Here you’ll find how to craft a food photography setup and what you’ll need for the perfect studio space!
Ever wonder if it’s better to set up at your home or rent out space? In this post, I will deep dive into the pros and cons of these options as well as give you a tour of all the equipment I use for making professional food and lifestyle images for me and my clients.
Bonus: A look into one of my most coveted spaces…my prop room, including tips for storing and hunting down deals and treasures of your own!
I am just so over the moon about sharing my studio space with YOU, whoever you are! Whether you are a potential client, a current client, an up-and-coming artist, an established artist, or just a curious visitor, WELCOME!
I am excited for you because I know you’re going to feel my enthusiasm for my work, my studio space, and what I love to do. I hope this lights you up and inspires you to take action to evolve and be thankful for the space that you have. Comment below! I would love to hear from you!
What goes into a Food Photography Studio Setup?
You will need:
- Shooting Bay: an area large enough to shoot what you need, could be big enough for a tabletop or whole room set!
- Lighting: can be studio lights or a window for natural light (see what I recommend here)
- Gear storage area: to hold a tripod, c stands, camera, lenses, computer, tether cord, and more (see what I recommend here)
- prop storage area
- Kitchen with working refrigerator, oven, toaster, blender, pots and pans…basically everything you might need to cook!
- Working space for the food stylist and set stylist: layout lots of tables with good light for them to work
- Client working and lounging area
- Area for lunch with the crew
- Reliable WiFi for your clients and to send images remotely
- Working/set building/painting area
Day one at the new studio!
This is the day it all started. View the blank canvas I shared on Instagram and follow me for continuous updates! Pay no attention to my Midwest accent! Haha!
Have your studio represent who you are as an artist and attract the clients you want!
This came naturally because I have always collected things I like and want to use in photos. So when it came to styling my studio, I was able to fill it pretty quickly with props and furniture I already had in storage just waiting for the right shoot to be pulled into the light.
At its best, your studio will represent who you are as an artist and a business. The atmosphere I’ve created in this space is equally inspiring and functional for producing high-quality work. I have so much space for hosting shoots with clients, stylists, and assistants without feeling cramped.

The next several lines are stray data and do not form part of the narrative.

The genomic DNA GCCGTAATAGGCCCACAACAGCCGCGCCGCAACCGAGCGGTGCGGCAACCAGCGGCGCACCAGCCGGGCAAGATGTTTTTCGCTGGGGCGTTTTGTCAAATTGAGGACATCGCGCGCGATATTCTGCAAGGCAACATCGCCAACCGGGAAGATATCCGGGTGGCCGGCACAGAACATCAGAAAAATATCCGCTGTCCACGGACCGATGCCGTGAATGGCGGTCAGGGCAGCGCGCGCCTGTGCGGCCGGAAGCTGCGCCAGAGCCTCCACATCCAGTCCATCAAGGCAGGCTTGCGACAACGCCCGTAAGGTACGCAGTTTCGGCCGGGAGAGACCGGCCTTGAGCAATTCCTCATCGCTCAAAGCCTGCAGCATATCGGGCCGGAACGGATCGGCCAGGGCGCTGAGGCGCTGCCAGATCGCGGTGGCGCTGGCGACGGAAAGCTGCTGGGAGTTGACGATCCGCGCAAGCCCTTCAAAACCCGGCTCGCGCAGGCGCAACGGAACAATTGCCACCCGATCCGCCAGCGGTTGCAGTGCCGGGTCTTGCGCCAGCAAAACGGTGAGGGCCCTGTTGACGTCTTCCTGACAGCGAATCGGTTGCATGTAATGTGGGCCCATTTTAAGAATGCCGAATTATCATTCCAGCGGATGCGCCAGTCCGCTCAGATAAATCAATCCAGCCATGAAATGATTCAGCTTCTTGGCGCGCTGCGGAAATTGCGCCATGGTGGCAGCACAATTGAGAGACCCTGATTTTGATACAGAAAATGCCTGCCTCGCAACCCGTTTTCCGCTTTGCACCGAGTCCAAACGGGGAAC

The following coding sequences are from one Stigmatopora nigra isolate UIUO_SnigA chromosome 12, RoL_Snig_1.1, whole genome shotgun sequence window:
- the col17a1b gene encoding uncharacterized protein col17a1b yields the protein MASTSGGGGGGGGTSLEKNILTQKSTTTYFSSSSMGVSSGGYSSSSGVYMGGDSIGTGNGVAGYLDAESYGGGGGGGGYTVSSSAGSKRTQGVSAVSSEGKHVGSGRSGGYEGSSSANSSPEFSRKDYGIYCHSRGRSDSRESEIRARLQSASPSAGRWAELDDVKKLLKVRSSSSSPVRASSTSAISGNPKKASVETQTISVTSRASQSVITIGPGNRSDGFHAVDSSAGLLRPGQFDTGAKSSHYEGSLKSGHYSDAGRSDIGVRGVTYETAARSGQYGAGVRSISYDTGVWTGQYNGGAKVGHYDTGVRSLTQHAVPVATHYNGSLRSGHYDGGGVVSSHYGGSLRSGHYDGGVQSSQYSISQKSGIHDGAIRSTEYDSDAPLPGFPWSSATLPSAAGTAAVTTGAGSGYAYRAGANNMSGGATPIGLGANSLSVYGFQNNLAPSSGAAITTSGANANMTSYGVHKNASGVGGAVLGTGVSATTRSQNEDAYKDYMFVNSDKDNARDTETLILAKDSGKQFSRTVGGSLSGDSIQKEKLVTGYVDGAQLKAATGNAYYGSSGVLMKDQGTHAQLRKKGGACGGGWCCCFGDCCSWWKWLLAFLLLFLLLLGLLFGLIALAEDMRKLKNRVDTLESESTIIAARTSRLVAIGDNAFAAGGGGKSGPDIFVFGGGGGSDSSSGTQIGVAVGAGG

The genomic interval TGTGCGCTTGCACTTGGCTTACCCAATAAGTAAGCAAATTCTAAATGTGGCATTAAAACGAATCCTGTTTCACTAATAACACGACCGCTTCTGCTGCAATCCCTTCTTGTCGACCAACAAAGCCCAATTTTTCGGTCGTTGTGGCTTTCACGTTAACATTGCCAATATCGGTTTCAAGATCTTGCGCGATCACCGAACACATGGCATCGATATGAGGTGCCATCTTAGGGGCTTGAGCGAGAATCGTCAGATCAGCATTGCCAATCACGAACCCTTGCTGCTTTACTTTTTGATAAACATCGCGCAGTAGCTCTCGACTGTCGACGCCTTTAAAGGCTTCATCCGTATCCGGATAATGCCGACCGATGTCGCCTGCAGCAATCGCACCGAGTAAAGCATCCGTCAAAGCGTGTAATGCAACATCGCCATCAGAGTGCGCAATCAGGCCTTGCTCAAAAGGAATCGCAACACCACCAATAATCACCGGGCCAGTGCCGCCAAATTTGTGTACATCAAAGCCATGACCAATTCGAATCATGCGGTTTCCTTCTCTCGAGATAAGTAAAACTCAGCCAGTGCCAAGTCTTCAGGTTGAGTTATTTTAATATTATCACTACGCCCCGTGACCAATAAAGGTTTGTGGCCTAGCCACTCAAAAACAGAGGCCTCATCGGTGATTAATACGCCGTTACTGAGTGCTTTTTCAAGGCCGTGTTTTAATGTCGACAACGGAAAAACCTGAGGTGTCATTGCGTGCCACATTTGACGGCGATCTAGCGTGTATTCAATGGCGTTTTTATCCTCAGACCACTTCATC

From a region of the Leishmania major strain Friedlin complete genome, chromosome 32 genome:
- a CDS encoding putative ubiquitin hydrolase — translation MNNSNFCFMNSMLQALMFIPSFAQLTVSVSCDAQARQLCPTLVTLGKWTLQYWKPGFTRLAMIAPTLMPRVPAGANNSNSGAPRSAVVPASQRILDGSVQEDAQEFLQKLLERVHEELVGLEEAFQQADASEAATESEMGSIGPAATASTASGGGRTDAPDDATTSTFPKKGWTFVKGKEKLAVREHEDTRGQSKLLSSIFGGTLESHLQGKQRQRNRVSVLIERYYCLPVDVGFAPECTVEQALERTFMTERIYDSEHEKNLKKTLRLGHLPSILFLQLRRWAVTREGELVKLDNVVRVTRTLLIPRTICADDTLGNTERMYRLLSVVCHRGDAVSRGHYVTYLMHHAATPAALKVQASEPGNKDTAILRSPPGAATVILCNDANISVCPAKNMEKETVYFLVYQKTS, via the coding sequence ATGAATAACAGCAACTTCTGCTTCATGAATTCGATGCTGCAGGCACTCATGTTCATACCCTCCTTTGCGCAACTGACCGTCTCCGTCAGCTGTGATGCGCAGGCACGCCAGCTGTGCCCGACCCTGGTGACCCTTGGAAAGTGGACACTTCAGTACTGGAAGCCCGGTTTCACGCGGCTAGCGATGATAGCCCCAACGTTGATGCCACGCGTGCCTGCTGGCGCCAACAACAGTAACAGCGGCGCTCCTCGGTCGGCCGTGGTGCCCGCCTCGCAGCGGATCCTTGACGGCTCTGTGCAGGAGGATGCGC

My studio is also optimized for my work style. It has everything I could want and need, so it’s a great place to shoot. Some of my favorite clients collaborate with me remotely. They send their products to me and I have the resources and artistic environment to create stunning images for them.
Having some of my favorite furniture and props on display is fun and functional. I have a couple of sitting areas in my photography studio setup where I can talk with clients, relax with friends and family, and host a studio open house! I even have a desk set up so I can spend some productive laptop time at the studio.
Prop Shopping Tips
Looking back at your portfolio, what are some elements you really like? What photographs well with the way you like to light and style? You can save yourself a lot of hassle (and cash!) by narrowing down your style first so you don’t buy everything.
On the other hand, you may have clients with a range of styles, so it’s good to have a solid variety. I like to organize my props by color and type of item so I can–at a glance–see any holes in my collection.
The kitchen in my photography studio setup is set within speaking distance of the bays to keep the lines of communication open and ensure work efficiency. We built an extra 8-foot island in a well-lit area ideal for food styling.
I highlight my brand colors: green, gray, and tan, throughout my studio to give my clients a cohesive experience when they walk in. The shelves in my kitchen have a curated collection of items that reflect Little Rusted Ladle charm.
Where’s all your equipment?
While I like to display a lot of my props, equipment is just not my style. There are plenty of studios (almost every one I’ve been in) that have their lights, softboxes, light modifiers, and grip ready and hanging on the wall to be grabbed at a moment’s notice. It’s definitely efficient, and I don’t have anything against it. I just prefer to have mine in a walk-in closet next to my shooting area. It’s really the same distance and just as fast, but walled off because, frankly, I don’t care to look at it.
Displaying my props is much more rewarding to me, but that is just my style. You may love a clean, white contemporary look displaying all of the techy gear. If that is what creates a space that you love, go for it! And send me photos, because I love seeing peoples shooting spaces! That’s why I am sharing mine. Back to the goods… Here is a detailed list of what is in my equipment room with links on where to buy!